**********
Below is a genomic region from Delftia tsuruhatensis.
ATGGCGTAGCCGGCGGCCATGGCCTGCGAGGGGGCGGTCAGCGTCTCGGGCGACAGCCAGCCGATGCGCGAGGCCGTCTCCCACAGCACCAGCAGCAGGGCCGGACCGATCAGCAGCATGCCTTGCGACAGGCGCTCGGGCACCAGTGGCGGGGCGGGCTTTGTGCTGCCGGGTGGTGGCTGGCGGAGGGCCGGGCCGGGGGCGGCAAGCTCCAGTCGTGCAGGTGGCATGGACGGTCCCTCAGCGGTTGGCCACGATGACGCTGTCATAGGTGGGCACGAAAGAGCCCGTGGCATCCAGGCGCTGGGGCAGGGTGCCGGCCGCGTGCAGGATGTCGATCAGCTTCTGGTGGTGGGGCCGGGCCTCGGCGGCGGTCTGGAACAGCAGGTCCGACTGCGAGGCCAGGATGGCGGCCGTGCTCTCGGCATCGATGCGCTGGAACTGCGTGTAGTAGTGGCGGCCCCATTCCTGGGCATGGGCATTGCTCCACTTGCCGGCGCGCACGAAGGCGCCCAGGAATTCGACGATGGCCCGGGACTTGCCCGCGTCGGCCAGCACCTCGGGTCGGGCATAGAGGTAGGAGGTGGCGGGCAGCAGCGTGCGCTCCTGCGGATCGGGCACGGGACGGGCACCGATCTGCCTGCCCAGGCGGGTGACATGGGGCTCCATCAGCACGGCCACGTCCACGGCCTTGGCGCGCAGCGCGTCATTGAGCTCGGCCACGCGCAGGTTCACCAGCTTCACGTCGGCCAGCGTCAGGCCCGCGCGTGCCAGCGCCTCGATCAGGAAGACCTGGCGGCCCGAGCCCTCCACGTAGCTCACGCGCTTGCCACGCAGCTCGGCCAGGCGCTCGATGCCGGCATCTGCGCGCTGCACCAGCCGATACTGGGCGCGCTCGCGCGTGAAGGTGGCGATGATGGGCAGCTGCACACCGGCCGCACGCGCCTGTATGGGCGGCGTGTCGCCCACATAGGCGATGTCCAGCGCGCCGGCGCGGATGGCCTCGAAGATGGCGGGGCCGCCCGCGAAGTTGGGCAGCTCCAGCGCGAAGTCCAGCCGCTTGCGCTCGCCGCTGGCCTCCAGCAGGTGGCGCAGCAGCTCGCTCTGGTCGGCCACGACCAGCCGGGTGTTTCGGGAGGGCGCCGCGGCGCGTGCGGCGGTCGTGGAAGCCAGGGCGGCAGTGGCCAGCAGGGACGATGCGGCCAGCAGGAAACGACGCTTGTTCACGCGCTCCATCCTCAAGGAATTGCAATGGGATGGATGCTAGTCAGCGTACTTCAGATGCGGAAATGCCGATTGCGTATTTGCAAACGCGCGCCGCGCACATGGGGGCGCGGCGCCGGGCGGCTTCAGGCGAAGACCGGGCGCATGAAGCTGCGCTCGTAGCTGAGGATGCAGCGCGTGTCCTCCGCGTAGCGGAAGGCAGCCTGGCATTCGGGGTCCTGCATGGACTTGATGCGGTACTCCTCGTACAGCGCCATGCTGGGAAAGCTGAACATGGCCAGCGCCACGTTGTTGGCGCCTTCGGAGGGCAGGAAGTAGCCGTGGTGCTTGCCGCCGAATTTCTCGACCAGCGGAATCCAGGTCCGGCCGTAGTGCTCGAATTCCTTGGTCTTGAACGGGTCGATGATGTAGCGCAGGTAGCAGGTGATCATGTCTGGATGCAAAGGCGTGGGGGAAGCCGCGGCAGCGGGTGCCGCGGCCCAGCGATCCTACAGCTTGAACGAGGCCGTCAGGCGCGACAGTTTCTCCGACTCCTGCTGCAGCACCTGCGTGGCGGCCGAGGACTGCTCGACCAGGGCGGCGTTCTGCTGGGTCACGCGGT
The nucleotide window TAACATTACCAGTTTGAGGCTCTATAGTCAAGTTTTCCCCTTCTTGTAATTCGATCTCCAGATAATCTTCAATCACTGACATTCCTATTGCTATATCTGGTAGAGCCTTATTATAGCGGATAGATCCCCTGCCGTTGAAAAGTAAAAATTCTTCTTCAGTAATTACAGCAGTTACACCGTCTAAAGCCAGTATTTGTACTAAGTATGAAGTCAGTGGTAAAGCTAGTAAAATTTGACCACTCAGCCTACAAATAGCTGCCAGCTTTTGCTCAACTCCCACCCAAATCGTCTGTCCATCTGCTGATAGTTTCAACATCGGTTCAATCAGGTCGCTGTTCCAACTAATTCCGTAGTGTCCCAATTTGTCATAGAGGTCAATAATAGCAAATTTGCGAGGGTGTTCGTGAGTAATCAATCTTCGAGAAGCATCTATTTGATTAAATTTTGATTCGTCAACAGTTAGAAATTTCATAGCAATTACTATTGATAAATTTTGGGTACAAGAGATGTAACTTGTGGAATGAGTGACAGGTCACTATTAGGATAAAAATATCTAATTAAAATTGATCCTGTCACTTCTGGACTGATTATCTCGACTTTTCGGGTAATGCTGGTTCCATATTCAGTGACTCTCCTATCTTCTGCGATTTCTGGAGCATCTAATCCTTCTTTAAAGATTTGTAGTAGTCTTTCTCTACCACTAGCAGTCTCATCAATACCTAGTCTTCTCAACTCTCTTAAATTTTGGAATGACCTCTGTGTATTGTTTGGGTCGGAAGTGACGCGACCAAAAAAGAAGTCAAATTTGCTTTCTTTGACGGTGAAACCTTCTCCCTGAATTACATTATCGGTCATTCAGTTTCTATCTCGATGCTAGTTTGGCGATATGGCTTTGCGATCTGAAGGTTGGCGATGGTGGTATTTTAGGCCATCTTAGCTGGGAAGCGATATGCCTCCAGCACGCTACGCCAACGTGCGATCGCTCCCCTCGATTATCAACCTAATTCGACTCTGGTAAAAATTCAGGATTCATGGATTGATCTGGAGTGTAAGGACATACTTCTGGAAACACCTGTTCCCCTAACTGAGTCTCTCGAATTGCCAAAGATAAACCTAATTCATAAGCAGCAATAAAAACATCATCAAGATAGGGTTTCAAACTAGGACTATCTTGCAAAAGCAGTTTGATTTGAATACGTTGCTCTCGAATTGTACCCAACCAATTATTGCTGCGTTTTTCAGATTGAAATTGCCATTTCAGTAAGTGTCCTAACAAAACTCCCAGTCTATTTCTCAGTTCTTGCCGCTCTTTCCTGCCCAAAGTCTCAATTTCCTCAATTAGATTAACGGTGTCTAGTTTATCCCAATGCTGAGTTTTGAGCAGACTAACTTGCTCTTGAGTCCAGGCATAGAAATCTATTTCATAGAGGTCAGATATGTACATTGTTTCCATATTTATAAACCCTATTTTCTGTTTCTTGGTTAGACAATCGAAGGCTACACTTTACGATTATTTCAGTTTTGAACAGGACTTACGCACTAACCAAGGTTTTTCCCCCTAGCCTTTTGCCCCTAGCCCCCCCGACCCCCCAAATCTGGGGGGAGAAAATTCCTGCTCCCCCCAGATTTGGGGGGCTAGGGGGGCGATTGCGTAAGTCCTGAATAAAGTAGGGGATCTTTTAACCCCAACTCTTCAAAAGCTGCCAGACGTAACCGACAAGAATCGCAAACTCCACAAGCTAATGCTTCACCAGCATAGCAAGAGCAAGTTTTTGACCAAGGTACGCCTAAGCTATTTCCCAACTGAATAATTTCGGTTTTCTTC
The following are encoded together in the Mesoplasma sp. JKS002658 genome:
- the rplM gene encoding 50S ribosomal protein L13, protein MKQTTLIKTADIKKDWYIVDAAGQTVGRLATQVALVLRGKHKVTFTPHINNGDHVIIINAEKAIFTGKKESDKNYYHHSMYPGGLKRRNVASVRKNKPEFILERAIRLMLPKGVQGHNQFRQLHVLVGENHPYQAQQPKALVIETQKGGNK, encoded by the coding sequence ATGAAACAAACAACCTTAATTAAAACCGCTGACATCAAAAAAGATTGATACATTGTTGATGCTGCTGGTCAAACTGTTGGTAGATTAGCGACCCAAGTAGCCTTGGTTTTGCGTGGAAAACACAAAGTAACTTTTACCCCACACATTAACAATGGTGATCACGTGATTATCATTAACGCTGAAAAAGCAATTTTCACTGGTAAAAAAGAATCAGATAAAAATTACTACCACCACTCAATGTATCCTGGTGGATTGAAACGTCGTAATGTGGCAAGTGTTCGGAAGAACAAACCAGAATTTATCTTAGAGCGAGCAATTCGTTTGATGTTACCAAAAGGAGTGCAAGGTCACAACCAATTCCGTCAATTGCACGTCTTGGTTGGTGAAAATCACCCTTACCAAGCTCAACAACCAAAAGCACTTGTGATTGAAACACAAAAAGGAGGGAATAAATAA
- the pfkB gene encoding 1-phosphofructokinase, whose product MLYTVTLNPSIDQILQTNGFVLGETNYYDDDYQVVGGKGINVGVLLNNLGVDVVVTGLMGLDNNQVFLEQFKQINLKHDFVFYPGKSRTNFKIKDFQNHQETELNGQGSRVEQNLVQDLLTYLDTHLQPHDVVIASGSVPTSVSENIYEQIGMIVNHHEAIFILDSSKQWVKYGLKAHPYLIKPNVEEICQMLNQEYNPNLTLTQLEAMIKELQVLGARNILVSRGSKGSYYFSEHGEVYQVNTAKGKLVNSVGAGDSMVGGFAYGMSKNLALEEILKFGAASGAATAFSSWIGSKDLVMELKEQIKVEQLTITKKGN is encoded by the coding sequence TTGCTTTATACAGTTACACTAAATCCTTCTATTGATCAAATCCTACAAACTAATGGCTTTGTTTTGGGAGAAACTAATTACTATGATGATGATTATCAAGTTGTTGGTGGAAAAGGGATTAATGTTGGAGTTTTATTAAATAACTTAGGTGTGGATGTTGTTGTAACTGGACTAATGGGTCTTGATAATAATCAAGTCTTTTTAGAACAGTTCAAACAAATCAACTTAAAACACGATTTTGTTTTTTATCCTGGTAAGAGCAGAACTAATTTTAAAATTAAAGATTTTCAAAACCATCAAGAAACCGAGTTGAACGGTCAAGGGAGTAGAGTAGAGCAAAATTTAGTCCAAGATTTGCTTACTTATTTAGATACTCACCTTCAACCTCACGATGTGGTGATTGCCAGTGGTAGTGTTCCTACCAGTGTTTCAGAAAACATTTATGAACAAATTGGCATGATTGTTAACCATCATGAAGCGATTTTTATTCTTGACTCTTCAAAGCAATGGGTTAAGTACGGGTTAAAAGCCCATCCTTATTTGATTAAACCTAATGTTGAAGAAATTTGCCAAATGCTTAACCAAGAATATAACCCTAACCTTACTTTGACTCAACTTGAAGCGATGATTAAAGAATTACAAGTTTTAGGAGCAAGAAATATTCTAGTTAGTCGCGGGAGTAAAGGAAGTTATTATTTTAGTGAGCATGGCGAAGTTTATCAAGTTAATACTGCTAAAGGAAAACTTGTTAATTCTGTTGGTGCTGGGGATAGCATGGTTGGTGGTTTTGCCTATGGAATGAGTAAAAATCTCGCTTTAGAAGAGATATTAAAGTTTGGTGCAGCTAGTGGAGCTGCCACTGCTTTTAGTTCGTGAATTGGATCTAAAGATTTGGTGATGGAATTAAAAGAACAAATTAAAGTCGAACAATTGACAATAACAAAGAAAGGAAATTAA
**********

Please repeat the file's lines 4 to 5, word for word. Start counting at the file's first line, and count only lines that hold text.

The following are encoded together in the Mesoplasma sp. JKS002658 genome:
- the rplM gene encoding 50S ribosomal protein L13, protein MKQTTLIKTADIKKDWYIVDAAGQTVGRLATQVALVLRGKHKVTFTPHINNGDHVIIINAEKAIFTGKKESDKNYYHHSMYPGGLKRRNVASVRKNKPEFILERAIRLMLPKGVQGHNQFRQLHVLVGENHPYQAQQPKALVIETQKGGNK, encoded by the coding sequence ATGAAACAAACAACCTTAATTAAAACCGCTGACATCAAAAAAGATTGATACATTGTTGATGCTGCTGGTCAAACTGTTGGTAGATTAGCGACCCAAGTAGCCTTGGTTTTGCGTGGAAAACACAAAGTAACTTTTACCCCACACATTAACAATGGTGATCACGTGATTATCATTAACGCTGAAAAAGCAATTTTCACTGGTAAAAAAGAATCAGATAAAAATTACTACCACCACTCAATGTATCCTGGTGGATTGAAACGTCGTAATGTGGCAAGTGTTCGGAAGAACAAACCAGAATTTATCTTAGAGCGAGCAATTCGTTTGATGTTACCAAAAGGAGTGCAAGGTCACAACCAATTCCGTCAATTGCACGTCTTGGTTGGTGAAAATCACCCTTACCAAGCTCAACAACCAAAAGCACTTGTGATTGAAACACAAAAAGGAGGGAATAAATAA